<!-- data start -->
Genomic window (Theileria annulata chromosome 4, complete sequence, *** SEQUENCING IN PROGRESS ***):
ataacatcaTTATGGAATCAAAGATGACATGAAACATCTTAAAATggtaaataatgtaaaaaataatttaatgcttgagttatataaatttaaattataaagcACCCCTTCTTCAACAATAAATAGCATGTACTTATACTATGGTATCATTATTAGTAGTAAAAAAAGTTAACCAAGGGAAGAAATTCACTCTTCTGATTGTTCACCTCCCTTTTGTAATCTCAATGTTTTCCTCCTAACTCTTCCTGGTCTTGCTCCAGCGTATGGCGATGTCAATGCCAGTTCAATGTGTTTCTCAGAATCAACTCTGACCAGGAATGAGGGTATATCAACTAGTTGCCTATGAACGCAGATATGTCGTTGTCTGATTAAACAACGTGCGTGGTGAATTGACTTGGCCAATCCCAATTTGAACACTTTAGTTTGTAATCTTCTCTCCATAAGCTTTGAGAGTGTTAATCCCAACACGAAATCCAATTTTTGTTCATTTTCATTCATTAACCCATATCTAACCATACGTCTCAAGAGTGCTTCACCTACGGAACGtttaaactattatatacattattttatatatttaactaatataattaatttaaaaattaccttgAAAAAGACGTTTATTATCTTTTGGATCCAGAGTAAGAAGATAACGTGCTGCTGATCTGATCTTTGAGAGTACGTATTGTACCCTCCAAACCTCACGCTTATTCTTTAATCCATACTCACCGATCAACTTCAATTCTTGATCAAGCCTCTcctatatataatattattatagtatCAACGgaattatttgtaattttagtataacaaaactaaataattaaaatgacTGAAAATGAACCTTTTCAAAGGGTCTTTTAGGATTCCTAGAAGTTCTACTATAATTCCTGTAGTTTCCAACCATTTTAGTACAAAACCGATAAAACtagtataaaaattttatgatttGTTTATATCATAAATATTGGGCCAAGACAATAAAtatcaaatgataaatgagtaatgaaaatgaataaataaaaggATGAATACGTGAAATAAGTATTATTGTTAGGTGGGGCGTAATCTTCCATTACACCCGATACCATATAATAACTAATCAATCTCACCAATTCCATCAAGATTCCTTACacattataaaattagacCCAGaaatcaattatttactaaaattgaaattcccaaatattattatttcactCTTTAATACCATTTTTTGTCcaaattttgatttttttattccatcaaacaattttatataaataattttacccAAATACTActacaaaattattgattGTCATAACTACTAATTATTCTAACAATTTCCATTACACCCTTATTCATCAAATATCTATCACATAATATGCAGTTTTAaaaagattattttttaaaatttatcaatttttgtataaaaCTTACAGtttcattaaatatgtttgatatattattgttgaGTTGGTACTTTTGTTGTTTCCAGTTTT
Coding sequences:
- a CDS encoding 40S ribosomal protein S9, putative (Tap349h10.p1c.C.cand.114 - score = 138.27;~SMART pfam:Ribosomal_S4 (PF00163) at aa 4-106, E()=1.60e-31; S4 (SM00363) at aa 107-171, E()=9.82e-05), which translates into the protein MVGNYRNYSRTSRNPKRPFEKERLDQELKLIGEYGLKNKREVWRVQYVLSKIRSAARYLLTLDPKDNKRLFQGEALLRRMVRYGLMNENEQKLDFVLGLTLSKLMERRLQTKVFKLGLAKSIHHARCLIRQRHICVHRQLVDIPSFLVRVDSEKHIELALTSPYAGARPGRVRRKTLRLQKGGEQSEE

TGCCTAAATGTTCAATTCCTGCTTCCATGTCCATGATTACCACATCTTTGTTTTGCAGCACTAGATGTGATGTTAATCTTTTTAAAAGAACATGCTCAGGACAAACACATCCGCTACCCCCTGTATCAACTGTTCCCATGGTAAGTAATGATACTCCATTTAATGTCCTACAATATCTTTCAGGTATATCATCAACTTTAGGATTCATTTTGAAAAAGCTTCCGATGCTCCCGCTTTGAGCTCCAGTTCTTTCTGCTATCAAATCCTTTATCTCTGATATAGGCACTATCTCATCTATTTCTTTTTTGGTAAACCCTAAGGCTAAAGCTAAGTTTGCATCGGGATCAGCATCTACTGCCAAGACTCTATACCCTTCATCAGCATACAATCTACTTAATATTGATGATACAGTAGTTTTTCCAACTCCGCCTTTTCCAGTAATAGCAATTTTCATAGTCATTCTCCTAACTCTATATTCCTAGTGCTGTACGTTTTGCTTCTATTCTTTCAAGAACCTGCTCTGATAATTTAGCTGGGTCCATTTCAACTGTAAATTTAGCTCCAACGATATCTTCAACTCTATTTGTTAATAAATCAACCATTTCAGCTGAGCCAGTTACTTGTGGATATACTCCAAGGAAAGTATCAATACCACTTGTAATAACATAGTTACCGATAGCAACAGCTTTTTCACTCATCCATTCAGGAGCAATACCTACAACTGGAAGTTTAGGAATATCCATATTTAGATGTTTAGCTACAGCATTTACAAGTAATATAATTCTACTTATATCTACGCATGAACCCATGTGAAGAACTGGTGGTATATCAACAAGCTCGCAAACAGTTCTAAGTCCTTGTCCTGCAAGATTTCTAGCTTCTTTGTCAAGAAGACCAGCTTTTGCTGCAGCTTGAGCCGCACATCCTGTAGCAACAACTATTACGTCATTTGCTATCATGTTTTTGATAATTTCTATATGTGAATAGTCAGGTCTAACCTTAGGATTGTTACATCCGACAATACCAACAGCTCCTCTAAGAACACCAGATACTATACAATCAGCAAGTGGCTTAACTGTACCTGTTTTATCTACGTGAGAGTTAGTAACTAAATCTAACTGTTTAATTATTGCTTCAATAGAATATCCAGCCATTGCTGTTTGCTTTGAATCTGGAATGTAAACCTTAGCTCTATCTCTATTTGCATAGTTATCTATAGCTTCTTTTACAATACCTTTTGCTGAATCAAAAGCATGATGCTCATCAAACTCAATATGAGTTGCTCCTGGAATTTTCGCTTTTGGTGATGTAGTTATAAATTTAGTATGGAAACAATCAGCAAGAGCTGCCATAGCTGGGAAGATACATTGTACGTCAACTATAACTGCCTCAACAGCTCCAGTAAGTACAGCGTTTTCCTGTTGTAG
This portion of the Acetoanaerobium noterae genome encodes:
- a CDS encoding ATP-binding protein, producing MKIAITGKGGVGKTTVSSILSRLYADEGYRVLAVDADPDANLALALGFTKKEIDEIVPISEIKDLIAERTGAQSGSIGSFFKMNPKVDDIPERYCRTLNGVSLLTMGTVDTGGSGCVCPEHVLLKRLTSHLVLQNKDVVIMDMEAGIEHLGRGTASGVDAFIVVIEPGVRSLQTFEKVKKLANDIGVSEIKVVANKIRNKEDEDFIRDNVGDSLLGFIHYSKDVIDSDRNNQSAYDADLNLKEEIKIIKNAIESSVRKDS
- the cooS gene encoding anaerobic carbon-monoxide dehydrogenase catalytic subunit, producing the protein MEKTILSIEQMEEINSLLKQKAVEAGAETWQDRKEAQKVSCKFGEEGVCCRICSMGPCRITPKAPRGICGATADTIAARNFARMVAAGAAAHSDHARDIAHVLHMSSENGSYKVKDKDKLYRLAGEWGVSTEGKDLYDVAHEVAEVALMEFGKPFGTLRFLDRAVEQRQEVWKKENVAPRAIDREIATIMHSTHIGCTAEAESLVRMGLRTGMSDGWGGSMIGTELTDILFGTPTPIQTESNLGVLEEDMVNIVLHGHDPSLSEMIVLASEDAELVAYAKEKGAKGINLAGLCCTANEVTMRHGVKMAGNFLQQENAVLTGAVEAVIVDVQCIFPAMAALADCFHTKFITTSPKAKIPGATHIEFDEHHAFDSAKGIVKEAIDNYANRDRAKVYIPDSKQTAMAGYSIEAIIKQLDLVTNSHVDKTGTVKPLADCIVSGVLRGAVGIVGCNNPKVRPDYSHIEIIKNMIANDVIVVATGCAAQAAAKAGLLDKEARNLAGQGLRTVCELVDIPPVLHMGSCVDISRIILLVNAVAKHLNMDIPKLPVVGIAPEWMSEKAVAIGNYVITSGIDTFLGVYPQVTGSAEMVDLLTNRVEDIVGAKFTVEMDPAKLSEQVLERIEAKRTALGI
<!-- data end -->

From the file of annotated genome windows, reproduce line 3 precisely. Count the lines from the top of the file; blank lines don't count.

Coding sequences: